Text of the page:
Case Study: Taxing a New Industry

Legalization of recreational marijuana at the state level and how to tax it: Examples from Colorado and California.

Since 1970, marijuana has been classified a Schedule I controlled substance by the U.S. federal government. Despite this, voters and/or legislatures in 19 states and Washington, D.C. have voted to legalize growing, processing, selling, or consuming recreational marijuana for adults over 21 years of age.

More states are contemplating the tradeoffs associated with legalizing recreational marijuana and taxing it to obtain a new stream of revenue. In fact, a key point when legalizing recreational marijuana is tax design. Most states that currently allow and tax sales have opted for a price-based (ad valorem) excise tax and levy the general sales tax on recreational marijuana sales.

Problems and Considerations

Some states have seen relative success in legalization, while others have struggled to integrate the new industry into communities, business practices, current legislative code, and taxation.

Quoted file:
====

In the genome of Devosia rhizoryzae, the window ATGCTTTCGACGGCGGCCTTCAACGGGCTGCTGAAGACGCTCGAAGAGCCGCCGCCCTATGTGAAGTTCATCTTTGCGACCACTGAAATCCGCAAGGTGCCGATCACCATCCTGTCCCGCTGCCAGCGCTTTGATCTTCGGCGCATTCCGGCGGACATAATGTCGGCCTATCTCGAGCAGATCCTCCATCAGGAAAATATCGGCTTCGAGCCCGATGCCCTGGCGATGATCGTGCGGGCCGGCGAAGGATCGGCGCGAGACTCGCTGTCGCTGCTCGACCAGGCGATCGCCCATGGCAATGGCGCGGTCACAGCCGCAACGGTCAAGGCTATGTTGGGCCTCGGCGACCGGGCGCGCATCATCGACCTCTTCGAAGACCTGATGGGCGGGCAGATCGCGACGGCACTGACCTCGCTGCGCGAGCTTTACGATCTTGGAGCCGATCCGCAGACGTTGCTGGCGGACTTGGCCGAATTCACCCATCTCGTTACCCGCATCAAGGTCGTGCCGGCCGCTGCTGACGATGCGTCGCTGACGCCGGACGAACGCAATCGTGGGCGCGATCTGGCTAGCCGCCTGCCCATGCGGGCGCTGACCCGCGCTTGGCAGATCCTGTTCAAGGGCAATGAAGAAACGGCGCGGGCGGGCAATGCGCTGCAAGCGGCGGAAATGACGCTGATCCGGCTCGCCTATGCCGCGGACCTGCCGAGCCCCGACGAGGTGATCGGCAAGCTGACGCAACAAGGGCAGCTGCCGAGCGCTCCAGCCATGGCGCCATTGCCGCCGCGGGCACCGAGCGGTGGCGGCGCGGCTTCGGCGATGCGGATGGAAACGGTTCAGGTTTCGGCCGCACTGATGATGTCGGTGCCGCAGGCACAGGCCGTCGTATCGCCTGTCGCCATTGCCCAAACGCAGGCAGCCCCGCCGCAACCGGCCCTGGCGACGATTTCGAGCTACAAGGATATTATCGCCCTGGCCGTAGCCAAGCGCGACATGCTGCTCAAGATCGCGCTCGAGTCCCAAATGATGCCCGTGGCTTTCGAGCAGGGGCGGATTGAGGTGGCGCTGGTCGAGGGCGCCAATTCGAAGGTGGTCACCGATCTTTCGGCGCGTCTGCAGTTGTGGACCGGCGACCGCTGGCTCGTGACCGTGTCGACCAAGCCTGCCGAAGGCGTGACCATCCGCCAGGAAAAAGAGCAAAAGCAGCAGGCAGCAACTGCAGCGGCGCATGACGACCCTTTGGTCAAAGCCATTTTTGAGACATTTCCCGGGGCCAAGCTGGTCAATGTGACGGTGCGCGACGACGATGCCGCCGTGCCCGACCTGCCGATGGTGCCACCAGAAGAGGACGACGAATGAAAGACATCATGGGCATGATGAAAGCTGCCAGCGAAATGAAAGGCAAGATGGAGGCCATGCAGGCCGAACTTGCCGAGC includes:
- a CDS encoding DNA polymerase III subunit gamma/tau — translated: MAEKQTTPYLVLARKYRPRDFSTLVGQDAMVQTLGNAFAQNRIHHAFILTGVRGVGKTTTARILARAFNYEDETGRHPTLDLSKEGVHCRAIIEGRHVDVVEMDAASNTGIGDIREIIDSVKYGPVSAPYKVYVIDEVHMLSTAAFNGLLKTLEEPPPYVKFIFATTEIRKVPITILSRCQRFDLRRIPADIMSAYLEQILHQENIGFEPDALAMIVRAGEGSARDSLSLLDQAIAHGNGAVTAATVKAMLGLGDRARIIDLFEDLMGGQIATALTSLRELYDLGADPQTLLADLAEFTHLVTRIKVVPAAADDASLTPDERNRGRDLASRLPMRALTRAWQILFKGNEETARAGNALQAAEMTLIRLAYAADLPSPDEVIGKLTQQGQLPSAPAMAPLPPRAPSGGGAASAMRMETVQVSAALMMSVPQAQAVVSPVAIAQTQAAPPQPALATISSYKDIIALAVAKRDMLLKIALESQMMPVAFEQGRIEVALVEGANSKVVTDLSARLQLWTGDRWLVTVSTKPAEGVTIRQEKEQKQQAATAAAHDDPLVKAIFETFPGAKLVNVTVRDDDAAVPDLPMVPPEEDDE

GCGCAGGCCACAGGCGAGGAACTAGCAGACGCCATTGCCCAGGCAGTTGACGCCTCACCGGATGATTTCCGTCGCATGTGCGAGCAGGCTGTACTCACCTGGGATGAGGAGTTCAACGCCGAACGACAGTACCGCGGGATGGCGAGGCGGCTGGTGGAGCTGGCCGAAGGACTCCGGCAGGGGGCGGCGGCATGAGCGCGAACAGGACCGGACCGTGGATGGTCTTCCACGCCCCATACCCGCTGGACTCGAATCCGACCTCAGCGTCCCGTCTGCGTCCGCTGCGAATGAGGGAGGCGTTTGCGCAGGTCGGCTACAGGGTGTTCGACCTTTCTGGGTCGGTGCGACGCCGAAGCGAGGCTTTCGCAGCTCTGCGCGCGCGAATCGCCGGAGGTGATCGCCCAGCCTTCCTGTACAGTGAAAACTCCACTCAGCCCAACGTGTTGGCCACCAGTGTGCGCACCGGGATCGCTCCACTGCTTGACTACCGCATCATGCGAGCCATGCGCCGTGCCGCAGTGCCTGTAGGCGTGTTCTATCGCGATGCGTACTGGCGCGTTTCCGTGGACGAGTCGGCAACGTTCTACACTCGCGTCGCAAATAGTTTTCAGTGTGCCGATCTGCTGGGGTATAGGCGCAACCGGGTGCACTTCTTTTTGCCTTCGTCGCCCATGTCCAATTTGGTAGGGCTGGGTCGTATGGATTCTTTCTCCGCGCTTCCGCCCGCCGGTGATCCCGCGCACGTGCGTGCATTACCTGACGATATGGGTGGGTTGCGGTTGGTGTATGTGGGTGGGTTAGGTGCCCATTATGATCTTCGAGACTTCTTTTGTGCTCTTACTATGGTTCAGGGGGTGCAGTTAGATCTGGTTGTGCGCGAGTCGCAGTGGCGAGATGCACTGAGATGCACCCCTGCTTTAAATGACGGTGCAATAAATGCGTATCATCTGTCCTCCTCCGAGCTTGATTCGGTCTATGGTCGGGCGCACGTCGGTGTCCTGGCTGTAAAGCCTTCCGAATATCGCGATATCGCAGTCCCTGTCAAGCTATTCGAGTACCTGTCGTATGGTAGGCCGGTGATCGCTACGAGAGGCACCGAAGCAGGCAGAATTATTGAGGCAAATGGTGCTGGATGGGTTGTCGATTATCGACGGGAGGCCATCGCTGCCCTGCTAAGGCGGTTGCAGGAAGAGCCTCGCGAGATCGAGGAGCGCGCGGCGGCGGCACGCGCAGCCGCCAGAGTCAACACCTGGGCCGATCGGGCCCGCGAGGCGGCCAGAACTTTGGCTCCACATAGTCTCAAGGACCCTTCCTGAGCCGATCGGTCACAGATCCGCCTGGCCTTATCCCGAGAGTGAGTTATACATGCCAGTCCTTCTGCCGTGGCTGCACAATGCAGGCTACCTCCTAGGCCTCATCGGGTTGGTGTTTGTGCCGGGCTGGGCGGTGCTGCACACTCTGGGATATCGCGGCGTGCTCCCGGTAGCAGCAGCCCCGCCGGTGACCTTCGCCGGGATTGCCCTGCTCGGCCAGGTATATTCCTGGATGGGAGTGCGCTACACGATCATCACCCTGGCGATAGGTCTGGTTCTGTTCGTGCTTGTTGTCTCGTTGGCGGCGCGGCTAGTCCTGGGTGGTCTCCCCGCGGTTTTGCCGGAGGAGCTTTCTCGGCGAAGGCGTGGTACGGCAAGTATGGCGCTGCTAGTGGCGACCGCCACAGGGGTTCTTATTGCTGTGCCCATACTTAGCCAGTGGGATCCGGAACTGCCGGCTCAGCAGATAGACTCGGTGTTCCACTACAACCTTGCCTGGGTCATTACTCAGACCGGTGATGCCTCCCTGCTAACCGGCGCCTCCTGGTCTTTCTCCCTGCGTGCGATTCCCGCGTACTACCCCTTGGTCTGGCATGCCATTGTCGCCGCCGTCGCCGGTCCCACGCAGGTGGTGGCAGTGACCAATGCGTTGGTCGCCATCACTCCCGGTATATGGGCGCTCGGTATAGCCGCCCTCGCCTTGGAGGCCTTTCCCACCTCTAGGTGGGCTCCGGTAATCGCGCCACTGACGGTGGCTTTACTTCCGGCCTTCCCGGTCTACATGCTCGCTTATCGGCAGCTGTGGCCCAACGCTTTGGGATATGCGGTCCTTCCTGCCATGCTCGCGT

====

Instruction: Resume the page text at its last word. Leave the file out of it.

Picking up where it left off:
There are various options for taxing recreational marijuana. Some are best for government revenue, and some for small and new businesses and consumers. Some states have implemented multiple layers of tax and some collect only at the final point of transaction. The difference in approach in legal states makes a direct comparison among current policies difficult.

State recreational marijuana taxes, state recreational marijuana tax rates, State excise taxes on recreational marijuana, New York recreational marijuana legalization 2021, state excise tax rates on recreational marijuana

There are still many unknowns when it comes to the taxation of recreational marijuana, but as more states open legal marketplaces and more research is done to understand the externalities of consumption, more data will become available.


Colorado voted to legalize recreational marijuana in 2012, permitting use by adults over 21 years old. The following year, a proposition was approved that allowed the state to levy an excise tax of up to 15 percent on unprocessed retail marijuana (based on Average Market Rate) and a retail sales tax of 10 percent. Retail sales of cannabis were also taxed under the general sales tax, but the product was exempt and the excise tax rate at retail was changed to 15 percent in 2017, despite the retail sales tax on most goods being 2.9 percent. The marijuana retail excise tax is levied on the consumer, while the cultivator excise tax is levied on the grower (cultivator).